An Interview with Charles de Lint (Part I)

Charles de Lint is well known throughout fantasy and science fiction circles as one of the trailblazers of the modern fantasy genre. Charles writes for adults, teens and children, with 38 novels and 37 books of short fiction published to date. His bibliography on Wikipedia requires a lot of scrolling. His series of books set in and around the fictitious city of Newford has a phenomenally loyal following that includes members of the FairyRoom staff — we’ve reviewed his books, and included him in our quotation series alongside the likes of Neil Gaiman and Terry Pratchett and other titans. And we were thrilled when he commented on one of FairyRoom’s articles.

When Charles de Lint accepted our invitation to be interviewed we knew we were in for a rare treat. We jumped right in and asked first about how Newford came to be, and then let the conversation go from there.

You’ve published twenty-three books set in the city of Newford. Please tell us about creating that world.

Like everything else I do in my writing, Newford was not planned out in advance. It started (unbeknownst to me) with “Timeskip,” a short story that I wrote for an anthology. I wanted to set the story somewhere other than the Ottawa area where most of my stories had taken place, but I didn’t feel comfortable writing about a city that I couldn’t physically visit. So I decided to use various aspects of large urban centers that I had visited, and create a fictitious setting. (I should note that while “Timeskip” was the first Newford story I wrote, the characters of Jilly, Christy and the Professor appeared in an earlier piece, “Uncle Dobbin’s Parrot Fair.”)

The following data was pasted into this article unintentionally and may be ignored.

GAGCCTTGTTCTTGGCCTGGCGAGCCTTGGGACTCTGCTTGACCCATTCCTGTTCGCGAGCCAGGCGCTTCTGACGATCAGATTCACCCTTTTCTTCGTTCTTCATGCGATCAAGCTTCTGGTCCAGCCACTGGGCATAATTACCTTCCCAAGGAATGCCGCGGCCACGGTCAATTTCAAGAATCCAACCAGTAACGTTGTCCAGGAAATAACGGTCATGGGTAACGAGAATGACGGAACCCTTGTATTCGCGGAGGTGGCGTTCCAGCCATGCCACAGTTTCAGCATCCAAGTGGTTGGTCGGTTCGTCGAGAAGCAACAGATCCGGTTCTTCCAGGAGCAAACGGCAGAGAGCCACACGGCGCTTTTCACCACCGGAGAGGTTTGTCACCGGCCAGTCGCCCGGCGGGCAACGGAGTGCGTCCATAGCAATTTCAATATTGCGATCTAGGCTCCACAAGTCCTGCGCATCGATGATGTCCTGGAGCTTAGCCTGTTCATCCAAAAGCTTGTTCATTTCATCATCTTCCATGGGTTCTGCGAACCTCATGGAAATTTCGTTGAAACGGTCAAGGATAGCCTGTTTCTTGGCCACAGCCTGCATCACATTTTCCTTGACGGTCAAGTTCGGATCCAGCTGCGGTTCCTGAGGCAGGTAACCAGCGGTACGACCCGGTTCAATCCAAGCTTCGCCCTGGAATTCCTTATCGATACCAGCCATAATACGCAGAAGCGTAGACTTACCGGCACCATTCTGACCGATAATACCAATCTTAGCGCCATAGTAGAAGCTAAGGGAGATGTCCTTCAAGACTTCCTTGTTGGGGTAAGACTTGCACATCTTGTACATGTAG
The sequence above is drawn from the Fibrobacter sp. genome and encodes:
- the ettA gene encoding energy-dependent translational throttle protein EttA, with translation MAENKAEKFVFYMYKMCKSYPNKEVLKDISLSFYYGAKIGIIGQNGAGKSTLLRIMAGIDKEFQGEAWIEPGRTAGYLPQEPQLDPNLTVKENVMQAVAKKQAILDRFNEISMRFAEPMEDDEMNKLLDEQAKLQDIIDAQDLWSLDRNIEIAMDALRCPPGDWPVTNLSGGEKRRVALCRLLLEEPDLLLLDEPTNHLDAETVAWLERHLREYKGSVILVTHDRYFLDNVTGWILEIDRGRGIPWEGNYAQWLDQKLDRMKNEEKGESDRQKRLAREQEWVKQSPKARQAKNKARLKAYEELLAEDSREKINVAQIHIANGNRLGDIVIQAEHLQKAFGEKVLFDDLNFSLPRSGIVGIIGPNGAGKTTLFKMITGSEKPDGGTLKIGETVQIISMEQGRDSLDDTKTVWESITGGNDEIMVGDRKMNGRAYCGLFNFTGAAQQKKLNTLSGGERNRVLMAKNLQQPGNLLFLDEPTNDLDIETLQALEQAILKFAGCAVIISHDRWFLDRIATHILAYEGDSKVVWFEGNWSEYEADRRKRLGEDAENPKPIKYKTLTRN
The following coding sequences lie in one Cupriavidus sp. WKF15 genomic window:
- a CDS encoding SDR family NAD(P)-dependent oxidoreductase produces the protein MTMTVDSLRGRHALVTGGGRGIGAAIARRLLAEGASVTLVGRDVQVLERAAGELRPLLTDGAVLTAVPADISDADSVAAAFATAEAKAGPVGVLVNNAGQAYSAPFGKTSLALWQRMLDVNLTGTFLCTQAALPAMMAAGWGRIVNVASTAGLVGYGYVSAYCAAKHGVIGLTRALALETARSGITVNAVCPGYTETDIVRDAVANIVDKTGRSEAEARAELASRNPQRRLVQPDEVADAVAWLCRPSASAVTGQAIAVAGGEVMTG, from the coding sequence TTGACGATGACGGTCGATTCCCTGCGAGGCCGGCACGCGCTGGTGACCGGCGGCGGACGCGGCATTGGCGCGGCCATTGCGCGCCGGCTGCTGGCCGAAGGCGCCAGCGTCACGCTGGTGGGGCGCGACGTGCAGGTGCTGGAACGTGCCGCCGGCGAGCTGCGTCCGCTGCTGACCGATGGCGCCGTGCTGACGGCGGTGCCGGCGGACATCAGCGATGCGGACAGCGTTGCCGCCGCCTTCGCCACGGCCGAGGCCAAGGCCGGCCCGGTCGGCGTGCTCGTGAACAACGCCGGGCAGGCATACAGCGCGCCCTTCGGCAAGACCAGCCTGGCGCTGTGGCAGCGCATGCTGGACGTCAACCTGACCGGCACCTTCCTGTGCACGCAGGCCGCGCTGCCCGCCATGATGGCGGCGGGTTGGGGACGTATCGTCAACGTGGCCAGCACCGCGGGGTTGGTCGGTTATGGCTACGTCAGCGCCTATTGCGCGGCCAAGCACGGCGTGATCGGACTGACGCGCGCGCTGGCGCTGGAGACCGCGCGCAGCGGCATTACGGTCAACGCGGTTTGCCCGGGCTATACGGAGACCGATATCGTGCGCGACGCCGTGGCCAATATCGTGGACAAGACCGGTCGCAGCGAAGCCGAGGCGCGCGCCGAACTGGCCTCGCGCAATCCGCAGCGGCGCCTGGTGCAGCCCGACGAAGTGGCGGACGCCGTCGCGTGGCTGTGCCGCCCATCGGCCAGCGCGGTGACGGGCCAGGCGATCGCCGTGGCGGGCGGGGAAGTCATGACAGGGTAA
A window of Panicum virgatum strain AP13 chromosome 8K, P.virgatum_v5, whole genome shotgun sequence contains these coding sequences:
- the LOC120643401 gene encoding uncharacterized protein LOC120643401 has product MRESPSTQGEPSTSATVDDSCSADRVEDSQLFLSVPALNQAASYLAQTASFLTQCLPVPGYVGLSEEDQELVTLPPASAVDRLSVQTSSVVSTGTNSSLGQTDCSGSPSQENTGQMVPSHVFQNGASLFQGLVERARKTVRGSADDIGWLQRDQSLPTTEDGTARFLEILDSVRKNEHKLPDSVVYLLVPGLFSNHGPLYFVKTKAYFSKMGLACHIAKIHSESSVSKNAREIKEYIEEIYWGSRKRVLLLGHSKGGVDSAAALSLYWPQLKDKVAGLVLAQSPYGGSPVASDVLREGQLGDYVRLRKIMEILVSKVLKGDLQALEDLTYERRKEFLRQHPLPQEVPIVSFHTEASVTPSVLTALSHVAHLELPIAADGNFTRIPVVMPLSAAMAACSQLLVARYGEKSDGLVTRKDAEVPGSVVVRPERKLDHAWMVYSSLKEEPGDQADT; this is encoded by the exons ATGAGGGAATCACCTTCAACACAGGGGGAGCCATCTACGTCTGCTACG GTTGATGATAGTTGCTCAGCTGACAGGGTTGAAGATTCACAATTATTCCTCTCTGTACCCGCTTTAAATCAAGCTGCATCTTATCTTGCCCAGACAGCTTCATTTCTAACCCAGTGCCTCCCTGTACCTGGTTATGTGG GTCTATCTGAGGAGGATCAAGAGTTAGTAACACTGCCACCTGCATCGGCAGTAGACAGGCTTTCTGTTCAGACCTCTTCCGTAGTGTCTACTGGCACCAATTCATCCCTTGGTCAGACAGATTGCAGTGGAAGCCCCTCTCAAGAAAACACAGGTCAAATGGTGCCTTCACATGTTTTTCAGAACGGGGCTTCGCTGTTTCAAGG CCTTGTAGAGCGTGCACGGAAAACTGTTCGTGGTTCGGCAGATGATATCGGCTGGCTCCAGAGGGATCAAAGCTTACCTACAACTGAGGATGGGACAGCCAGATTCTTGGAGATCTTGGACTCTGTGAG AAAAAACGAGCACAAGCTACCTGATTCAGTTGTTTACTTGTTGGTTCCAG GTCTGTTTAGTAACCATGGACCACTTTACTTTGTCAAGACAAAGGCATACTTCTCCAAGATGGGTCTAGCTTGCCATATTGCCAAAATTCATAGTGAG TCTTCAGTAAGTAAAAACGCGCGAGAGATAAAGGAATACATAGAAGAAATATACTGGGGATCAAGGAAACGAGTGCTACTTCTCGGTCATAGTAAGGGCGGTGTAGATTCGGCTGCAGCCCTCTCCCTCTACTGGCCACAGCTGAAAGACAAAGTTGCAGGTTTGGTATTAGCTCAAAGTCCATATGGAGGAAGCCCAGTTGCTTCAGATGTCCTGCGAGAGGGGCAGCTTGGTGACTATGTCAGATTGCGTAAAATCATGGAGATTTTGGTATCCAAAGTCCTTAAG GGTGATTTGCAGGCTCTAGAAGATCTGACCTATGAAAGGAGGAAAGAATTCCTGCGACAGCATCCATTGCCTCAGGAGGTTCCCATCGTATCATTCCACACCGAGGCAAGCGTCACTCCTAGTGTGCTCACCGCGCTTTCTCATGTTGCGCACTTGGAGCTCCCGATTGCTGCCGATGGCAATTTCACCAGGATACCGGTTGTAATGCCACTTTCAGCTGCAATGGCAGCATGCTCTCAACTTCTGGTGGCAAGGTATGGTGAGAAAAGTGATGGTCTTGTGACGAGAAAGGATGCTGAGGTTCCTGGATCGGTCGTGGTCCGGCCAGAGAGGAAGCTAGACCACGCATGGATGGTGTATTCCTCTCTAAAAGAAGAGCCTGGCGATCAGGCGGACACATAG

The next time I was asked to contribute to an anthology, I used the same setting. Four or five stories later, I realized I should give the place a name and plan it out a bit more carefully. It all grew from there into more stories, novels, and even a couple of comic books.

Newford is not a series as such. The novels and stories are all stand-alone, meaning that you can read any one and get a full and complete tale. However, some characters do reappear, off center-stage as it were, and their stories do follow a loose sequence. The best place to begin with Newford is my short story collection, Dreams Underfoot. Even readers who rarely read short stories tell me that they enjoyed that book as much or more than my novels.

Please tell us about your attraction to the ordinary and how that contributes to the success of your books.